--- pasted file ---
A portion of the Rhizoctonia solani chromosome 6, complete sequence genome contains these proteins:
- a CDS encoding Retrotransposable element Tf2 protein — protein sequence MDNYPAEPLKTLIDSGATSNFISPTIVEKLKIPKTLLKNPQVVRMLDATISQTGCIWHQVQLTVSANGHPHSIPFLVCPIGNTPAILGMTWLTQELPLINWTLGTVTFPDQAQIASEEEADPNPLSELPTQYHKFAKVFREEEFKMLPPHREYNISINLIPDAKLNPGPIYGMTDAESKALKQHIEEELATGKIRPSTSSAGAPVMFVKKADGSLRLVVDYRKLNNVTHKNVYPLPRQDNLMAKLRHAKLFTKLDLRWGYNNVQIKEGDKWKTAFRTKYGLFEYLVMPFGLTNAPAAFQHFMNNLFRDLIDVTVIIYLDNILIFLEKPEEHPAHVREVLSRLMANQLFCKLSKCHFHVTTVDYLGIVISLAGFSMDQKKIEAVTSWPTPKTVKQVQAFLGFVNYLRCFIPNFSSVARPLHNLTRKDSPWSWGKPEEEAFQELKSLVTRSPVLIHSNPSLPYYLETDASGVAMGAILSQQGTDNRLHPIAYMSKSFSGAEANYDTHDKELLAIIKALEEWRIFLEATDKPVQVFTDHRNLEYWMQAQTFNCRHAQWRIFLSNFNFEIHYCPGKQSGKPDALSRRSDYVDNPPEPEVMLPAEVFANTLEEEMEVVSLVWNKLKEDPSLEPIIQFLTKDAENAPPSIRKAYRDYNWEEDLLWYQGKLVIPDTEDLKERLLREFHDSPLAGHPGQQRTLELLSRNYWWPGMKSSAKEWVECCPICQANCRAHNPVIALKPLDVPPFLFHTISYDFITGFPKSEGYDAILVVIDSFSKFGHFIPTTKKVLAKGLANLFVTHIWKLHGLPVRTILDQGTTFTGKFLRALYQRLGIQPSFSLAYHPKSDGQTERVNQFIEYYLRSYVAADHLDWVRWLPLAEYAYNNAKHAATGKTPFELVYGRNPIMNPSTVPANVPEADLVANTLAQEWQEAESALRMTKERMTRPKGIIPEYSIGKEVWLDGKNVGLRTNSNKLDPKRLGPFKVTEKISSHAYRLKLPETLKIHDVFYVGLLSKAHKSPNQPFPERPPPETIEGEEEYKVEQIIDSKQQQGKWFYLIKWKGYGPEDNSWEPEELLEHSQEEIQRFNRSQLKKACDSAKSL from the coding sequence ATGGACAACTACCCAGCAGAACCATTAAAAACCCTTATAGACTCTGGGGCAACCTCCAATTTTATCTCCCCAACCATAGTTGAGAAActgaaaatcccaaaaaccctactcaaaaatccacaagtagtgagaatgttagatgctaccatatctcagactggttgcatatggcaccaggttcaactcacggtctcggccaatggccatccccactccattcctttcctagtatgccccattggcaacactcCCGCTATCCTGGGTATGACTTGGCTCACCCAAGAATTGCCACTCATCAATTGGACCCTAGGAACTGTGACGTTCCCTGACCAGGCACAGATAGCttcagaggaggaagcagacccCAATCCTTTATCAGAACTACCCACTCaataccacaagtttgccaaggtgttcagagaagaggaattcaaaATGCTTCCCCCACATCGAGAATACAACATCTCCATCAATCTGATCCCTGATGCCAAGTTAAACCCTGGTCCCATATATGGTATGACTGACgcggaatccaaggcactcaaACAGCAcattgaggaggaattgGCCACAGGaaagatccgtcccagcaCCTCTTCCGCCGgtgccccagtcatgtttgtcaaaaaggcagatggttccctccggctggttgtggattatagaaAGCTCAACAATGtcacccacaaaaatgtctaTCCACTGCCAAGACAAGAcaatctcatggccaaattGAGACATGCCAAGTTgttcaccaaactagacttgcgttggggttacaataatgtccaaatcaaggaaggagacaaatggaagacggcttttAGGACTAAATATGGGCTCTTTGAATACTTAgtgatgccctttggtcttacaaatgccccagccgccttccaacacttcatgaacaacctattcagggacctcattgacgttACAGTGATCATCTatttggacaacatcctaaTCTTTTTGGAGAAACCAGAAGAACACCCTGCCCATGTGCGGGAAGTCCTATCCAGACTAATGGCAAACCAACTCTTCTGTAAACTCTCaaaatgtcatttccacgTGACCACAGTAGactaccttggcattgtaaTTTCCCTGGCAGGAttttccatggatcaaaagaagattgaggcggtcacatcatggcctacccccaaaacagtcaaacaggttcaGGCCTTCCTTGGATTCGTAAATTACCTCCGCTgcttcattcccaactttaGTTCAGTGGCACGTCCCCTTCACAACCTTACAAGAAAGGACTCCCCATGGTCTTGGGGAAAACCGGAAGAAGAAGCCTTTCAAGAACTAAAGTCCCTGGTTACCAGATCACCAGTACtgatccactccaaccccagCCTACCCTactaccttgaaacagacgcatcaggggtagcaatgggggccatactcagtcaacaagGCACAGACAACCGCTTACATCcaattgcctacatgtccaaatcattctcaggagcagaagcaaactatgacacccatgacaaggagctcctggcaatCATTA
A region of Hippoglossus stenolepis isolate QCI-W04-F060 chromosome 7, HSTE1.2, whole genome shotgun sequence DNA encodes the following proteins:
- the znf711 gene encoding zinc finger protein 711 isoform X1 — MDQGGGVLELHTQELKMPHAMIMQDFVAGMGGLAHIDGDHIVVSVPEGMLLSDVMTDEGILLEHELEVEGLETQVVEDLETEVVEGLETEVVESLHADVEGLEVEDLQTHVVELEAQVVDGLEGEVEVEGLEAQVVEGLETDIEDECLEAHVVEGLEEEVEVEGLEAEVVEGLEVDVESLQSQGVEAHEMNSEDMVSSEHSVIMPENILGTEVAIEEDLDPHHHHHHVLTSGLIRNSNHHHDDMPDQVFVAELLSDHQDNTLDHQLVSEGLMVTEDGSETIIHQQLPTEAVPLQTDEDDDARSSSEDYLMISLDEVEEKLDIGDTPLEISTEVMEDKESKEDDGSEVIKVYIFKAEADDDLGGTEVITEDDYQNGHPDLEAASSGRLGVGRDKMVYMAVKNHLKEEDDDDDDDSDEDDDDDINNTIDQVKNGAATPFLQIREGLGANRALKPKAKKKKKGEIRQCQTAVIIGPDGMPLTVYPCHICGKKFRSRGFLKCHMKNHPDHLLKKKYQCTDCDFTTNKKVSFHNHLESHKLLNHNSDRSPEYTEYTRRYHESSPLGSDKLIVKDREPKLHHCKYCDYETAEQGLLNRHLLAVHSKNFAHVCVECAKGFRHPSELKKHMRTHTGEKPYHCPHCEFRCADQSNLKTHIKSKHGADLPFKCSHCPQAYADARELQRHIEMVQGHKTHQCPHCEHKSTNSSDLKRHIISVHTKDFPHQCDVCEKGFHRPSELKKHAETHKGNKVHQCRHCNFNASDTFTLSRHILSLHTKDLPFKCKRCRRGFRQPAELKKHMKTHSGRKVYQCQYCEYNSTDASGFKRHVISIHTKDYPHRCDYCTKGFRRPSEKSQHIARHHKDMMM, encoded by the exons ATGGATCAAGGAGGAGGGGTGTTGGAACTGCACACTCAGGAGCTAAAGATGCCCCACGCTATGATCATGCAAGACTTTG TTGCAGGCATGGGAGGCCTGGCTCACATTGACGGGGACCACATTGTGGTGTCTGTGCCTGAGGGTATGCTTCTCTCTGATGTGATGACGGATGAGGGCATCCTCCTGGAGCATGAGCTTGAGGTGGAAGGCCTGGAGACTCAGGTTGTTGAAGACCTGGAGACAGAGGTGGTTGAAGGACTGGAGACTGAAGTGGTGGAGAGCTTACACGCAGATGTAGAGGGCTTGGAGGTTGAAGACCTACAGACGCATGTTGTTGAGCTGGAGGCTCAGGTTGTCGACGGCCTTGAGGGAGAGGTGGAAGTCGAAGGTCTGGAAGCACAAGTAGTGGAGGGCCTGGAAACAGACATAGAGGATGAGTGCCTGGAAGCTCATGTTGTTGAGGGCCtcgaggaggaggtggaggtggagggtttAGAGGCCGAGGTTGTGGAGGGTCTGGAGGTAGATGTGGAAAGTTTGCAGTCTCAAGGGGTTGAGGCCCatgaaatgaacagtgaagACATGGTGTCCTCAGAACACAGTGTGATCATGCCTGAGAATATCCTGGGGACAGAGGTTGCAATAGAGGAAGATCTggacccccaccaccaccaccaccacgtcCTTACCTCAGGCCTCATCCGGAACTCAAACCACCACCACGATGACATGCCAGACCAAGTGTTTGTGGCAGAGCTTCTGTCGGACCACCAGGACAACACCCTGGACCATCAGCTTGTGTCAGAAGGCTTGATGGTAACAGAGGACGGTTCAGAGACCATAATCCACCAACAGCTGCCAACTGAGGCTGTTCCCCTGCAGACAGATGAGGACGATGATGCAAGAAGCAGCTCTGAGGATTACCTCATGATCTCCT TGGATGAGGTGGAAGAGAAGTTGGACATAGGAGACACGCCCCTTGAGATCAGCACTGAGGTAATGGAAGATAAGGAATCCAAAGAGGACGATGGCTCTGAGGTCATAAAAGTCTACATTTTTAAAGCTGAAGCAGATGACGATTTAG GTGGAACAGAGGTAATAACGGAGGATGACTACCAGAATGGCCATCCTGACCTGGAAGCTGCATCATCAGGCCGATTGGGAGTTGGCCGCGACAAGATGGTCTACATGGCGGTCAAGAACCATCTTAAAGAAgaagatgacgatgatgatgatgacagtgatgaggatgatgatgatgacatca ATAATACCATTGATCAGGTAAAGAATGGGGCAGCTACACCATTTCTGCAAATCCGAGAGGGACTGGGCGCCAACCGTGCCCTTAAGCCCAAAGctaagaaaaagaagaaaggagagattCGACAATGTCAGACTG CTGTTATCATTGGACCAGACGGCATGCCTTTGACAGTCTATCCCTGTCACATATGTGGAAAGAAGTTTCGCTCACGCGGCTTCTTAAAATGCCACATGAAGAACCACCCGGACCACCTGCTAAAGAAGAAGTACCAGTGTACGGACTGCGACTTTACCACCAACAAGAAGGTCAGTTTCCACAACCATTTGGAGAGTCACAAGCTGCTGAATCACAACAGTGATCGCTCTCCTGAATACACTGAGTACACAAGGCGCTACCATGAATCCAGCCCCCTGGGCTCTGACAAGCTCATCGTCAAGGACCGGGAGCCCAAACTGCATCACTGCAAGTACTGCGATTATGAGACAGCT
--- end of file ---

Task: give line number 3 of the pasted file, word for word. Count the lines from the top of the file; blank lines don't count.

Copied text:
A region of Hippoglossus stenolepis isolate QCI-W04-F060 chromosome 7, HSTE1.2, whole genome shotgun sequence DNA encodes the following proteins: